When the meditator attains the path and fruition of Once-returning he or she is subject to no more than two rebirths in the human and celestial realms. Again when he or she realises the path of Non-returning, he or she is assured of total liberation from all suffering inherent in the human and celestial realms. The Non-returner is destined to land in the Brahma world. Then for the meditator who attains Arahantship, it means complete extinction of all suffering. The Buddha urged his disciples to practise the Dhamma till the attainment of this supreme goal.
The heritage of this supreme Dhamma is primarily meant for bhikkhus. For the lay followers of the Buddha who cannot live up to his teaching, there is the intermediary (pariyāya) Dhamma which the Commentary describes as alms-giving, a good moral life, observance of the Uposatha, offering of flowers, etc., in memory of the Buddha at pagodas, listening to the Dhamma, and so forth. Doing these wholesome deeds leads to rebirth in the human and celestial realms where through hearing and practice of the Dhamma one finally attains nibbāna. In other words, this intermediary Dhamma is a means to the attainment of the supreme Dhamma.
So every true disciple of the Buddha who has faith and zeal should strive for the four paths, the four fruitions, and nibbāna in this very life. If one cannot attain this object, one should practise alms-giving, morality, etc., not merely for happiness in the human and celestial realms, but for the attainment of nibbāna. In other words, one should seek the heritage of both the supreme Dhamma and intermediary Dhamma.
The Buddha does not want his followers to have craving for material goods. Here the material goods which should not be the objects of attachment are of two kinds. The first kind is the four requisites of life for monks: food, robes, dwelling and medicines. Once a person joins the Saṅgha, he is assured of these requisites. It is easy for him to get them. Nowadays a monk can even get foreign medicines although for ordinary people they are hard to come by. Some monasteries are bigger and far better than the tumbledown dwellings of many lay people. These requisites are easily available thanks to the faith of the lay Buddhists, but the Buddha does not want the monks to become attached to them.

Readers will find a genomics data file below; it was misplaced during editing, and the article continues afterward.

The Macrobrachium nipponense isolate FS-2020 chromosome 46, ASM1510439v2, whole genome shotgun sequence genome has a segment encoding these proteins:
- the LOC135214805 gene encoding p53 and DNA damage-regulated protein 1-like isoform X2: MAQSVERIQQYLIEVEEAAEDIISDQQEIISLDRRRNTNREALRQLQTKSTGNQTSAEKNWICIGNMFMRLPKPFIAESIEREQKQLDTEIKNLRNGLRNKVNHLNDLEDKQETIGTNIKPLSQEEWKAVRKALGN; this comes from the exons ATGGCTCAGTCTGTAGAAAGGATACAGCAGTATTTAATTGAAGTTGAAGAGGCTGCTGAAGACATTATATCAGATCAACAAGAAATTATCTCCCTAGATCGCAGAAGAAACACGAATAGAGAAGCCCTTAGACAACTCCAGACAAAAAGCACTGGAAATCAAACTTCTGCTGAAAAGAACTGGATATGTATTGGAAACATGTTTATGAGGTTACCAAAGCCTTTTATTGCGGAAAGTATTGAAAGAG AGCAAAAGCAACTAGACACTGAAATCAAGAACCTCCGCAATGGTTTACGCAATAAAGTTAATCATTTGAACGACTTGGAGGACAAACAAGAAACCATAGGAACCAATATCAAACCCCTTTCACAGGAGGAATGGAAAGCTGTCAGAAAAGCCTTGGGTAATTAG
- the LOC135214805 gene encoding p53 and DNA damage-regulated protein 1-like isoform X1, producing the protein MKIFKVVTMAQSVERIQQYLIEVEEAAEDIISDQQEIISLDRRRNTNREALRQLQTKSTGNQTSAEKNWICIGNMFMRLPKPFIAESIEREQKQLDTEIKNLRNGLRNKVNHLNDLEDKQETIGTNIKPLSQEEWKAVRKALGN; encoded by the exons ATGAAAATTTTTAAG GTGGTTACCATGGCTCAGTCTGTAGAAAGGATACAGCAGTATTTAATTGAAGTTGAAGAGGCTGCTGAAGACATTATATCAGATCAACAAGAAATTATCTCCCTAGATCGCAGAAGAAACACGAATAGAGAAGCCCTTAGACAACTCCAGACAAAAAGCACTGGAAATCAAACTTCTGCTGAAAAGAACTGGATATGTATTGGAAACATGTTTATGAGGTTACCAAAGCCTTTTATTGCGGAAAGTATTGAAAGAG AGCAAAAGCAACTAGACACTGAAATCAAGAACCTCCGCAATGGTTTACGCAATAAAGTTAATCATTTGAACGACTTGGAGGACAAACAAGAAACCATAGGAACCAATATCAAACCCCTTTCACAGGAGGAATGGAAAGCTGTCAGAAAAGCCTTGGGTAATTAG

Yet there are monks who seek to acquire material goods by any means. Some pretend to be Arahants and some claim occult powers that are supposed to enable them to advance the material welfare of their followers. To exploit the people in this way for selfish ends is, of course, a flagrant violation of the Vinaya rules binding on all bhikkhus.
The heritage of material goods in the form of the requisites of life concerns only the bhikkhus. As for the laity, there is the other kind of material heritage in the form of higher life in the human and the celestial realms. Many people practise alms-giving, morality, etc., in the hope of attaining heavenly bliss or higher rebirths on earth. Such acts of generosity, morality, and mental development will not lead to insight-knowledge or nibbāna. Nor will they guarantee permanent deliverance from the dangers of the lower realms. On the contrary, the desire for higher rebirths in the sensual worlds of deities or human beings means attachment to material goods that is harmful to moral life and so one is likely to land in the lower realms where one is overwhelmed by unwholesome kammas.
Even if one attains higher rebirth in the celestial or human realms through good kammas, one is bound to suffer old age, sickness and death. Hence the second kind of material heritage, too, is inferior, undesirable, and not worth striving for. We should not, therefore, set great store by the other worldly bliss, let alone the four requisites.
The Buddha warned his disciples against these temptations out of compassion for them, for he saw how attachment to material goods had led some monks to the lower realms as in the case of Bhikkhu Kapila in the time of Kassapa Buddha, who, because of his greed, had to suffer greatly in hell. The Buddha was also aware of old age and other evils that lie in store even for those who do good deeds, but who crave for sensual pleasure. He knew, too, how the Venerable Mahākassapa, Sāriputta and other disciples acquired psychic powers and wisdom through the diligent practice of dhamma. Without the heritage of the Dhamma we cannot rule out the possibility of rebirth with all its attendant sufferings.